near-term as the Federal Open Market Committee (FOMC) looks to carry
its highly accommodative policy stance into the second-half of the year.
As a result, the USD/JPY may continue to face a narrowing range as it
struggles to push above the May high (103.01), but the dollar-yen
remains at risk of facing increased volatility during the summer months
as it approaches the apex of the wedge/triangle formation from earlier
this year. In turn, a less-dovish BoJ interest rate decision may
generate a more meaningful decline in the USD/JPY, and the pair may
come up against the 101.40-50 region to test for near-term support amid
the ongoing series of lower-highs in the exchange rate.
GBPUSD Fundamentals (based on dailyfx article)
The British Pound finished the week almost exactly where it began, but
key UK employment data releases on the calendar promise bigger moves in
the week ahead.
Lack of action from the Bank of England kept the Sterling in a tight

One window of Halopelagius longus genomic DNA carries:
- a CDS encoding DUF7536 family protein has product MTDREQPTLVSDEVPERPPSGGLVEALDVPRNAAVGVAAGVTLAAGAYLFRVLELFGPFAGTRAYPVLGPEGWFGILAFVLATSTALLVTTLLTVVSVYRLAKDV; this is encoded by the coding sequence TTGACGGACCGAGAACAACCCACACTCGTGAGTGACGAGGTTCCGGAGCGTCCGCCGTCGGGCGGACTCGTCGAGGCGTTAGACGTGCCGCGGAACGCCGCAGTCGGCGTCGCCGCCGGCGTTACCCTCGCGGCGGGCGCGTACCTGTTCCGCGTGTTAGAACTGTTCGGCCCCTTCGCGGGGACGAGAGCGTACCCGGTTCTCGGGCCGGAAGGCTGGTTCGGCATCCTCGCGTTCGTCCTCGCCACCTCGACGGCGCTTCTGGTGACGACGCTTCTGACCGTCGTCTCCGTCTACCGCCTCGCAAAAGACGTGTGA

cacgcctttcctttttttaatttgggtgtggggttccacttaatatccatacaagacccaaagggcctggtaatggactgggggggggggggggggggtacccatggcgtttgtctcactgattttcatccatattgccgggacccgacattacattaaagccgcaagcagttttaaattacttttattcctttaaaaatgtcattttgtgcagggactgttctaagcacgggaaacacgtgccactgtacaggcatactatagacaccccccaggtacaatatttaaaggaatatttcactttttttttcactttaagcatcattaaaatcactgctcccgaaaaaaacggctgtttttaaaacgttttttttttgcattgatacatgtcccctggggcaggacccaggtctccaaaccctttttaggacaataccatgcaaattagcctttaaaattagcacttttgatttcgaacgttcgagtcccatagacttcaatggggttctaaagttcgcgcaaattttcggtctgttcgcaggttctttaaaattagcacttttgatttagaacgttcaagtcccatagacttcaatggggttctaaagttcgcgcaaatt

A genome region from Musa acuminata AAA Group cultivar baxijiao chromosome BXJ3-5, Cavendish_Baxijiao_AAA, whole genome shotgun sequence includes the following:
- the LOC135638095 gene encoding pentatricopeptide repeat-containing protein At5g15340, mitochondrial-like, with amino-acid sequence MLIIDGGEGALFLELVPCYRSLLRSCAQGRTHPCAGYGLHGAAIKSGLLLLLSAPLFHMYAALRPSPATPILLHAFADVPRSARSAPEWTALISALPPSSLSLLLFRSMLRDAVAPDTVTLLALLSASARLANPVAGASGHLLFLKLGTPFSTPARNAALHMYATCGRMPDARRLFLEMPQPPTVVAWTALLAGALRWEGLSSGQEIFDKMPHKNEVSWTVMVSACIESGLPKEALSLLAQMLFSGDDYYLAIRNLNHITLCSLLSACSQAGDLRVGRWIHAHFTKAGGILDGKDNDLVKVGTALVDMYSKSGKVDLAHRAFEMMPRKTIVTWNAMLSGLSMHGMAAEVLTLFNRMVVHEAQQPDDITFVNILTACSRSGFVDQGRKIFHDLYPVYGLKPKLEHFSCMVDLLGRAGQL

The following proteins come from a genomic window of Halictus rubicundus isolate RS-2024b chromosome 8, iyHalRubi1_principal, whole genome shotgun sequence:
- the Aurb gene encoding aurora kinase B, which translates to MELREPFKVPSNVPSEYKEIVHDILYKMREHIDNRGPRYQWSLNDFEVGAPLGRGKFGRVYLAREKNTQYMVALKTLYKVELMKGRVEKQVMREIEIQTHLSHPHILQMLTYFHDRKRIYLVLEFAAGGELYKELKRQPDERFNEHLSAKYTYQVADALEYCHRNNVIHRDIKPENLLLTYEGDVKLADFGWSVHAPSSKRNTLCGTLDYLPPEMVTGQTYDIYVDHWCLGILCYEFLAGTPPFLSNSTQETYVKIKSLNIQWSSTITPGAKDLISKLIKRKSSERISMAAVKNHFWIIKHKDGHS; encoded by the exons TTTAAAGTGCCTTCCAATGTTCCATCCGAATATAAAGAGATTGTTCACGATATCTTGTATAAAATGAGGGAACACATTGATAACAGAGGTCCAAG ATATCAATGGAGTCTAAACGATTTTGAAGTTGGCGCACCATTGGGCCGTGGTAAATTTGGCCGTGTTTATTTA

range versus the US Dollar, while extensive action from the European
Central Bank actually forced the Euro/GBP exchange rate to its lowest
since 2012. Key technical indicators suggest that the British Pound may nonetheless be at risk of declines versus the Euro and US Currency. A news-driven catalyst could come on upcoming UK Jobless Claims and Unemployment Rate data.
Analysts expect that the UK jobless rate fell to fresh five-year lows
in April, and continued outperformance in the labor market will put
further pressure on the Bank of England to raise rates through the